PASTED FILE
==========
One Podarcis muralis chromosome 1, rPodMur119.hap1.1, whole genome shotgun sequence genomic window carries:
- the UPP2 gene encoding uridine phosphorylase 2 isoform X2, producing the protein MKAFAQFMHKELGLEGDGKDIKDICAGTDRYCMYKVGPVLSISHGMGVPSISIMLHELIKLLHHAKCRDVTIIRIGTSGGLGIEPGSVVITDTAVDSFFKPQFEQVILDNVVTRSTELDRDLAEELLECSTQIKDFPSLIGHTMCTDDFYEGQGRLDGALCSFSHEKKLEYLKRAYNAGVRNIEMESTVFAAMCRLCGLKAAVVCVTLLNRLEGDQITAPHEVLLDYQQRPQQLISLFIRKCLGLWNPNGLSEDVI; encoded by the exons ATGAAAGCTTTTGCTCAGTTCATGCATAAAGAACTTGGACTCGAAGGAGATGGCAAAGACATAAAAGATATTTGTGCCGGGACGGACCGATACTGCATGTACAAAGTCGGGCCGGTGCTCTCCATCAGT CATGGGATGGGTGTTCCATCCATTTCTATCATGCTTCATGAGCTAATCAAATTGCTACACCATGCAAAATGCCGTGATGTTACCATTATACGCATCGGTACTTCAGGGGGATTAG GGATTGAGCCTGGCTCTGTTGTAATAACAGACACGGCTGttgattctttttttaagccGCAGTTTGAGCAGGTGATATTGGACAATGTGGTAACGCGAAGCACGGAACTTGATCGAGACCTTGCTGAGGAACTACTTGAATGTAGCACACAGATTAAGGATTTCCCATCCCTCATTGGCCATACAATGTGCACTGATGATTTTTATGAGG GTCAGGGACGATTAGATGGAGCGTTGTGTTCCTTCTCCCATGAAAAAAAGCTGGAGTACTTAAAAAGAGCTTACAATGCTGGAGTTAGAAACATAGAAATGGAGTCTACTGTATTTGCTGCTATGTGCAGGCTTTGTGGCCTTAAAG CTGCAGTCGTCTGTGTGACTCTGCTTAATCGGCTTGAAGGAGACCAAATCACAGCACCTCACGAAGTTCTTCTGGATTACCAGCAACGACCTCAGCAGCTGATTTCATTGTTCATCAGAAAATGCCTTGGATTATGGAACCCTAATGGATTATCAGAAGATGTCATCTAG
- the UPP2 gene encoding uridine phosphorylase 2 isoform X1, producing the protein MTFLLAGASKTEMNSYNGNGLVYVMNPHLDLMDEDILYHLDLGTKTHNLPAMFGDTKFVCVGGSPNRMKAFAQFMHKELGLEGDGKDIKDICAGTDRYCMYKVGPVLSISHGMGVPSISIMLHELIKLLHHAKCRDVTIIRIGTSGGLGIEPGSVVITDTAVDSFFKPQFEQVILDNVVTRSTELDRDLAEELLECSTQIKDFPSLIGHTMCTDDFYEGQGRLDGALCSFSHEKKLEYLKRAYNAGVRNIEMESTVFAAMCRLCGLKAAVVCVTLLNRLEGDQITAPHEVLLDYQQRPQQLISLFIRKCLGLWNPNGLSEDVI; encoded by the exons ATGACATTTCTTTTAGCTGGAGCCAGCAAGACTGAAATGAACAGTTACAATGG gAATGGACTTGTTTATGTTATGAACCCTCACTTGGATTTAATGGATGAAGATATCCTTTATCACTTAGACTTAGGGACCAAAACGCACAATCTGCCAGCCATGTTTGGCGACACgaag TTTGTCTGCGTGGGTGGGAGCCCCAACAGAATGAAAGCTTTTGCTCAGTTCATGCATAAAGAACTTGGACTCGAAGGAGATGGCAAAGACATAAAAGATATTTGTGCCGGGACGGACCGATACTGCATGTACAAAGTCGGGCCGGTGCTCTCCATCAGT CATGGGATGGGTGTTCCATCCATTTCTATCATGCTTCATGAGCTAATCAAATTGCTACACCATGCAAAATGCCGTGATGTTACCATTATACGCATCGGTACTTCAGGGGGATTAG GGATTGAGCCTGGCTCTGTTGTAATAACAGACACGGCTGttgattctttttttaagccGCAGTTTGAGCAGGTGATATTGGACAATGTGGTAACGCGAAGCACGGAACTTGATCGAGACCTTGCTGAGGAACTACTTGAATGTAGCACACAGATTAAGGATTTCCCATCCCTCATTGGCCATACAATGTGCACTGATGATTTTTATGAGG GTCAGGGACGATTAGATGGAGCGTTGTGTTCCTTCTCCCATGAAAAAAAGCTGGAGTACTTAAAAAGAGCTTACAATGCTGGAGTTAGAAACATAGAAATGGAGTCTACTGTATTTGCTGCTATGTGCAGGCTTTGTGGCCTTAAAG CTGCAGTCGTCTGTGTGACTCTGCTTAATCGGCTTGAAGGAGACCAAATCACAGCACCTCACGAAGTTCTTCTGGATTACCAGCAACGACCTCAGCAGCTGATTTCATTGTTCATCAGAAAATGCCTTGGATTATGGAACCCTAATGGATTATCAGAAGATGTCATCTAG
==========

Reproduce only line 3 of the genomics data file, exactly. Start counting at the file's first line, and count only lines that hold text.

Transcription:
- the UPP2 gene encoding uridine phosphorylase 2 isoform X1, producing the protein MTFLLAGASKTEMNSYNGNGLVYVMNPHLDLMDEDILYHLDLGTKTHNLPAMFGDTKFVCVGGSPNRMKAFAQFMHKELGLEGDGKDIKDICAGTDRYCMYKVGPVLSISHGMGVPSISIMLHELIKLLHHAKCRDVTIIRIGTSGGLGIEPGSVVITDTAVDSFFKPQFEQVILDNVVTRSTELDRDLAEELLECSTQIKDFPSLIGHTMCTDDFYEGQGRLDGALCSFSHEKKLEYLKRAYNAGVRNIEMESTVFAAMCRLCGLKAAVVCVTLLNRLEGDQITAPHEVLLDYQQRPQQLISLFIRKCLGLWNPNGLSEDVI; encoded by the exons ATGACATTTCTTTTAGCTGGAGCCAGCAAGACTGAAATGAACAGTTACAATGG gAATGGACTTGTTTATGTTATGAACCCTCACTTGGATTTAATGGATGAAGATATCCTTTATCACTTAGACTTAGGGACCAAAACGCACAATCTGCCAGCCATGTTTGGCGACACgaag TTTGTCTGCGTGGGTGGGAGCCCCAACAGAATGAAAGCTTTTGCTCAGTTCATGCATAAAGAACTTGGACTCGAAGGAGATGGCAAAGACATAAAAGATATTTGTGCCGGGACGGACCGATACTGCATGTACAAAGTCGGGCCGGTGCTCTCCATCAGT CATGGGATGGGTGTTCCATCCATTTCTATCATGCTTCATGAGCTAATCAAATTGCTACACCATGCAAAATGCCGTGATGTTACCATTATACGCATCGGTACTTCAGGGGGATTAG GGATTGAGCCTGGCTCTGTTGTAATAACAGACACGGCTGttgattctttttttaagccGCAGTTTGAGCAGGTGATATTGGACAATGTGGTAACGCGAAGCACGGAACTTGATCGAGACCTTGCTGAGGAACTACTTGAATGTAGCACACAGATTAAGGATTTCCCATCCCTCATTGGCCATACAATGTGCACTGATGATTTTTATGAGG GTCAGGGACGATTAGATGGAGCGTTGTGTTCCTTCTCCCATGAAAAAAAGCTGGAGTACTTAAAAAGAGCTTACAATGCTGGAGTTAGAAACATAGAAATGGAGTCTACTGTATTTGCTGCTATGTGCAGGCTTTGTGGCCTTAAAG CTGCAGTCGTCTGTGTGACTCTGCTTAATCGGCTTGAAGGAGACCAAATCACAGCACCTCACGAAGTTCTTCTGGATTACCAGCAACGACCTCAGCAGCTGATTTCATTGTTCATCAGAAAATGCCTTGGATTATGGAACCCTAATGGATTATCAGAAGATGTCATCTAG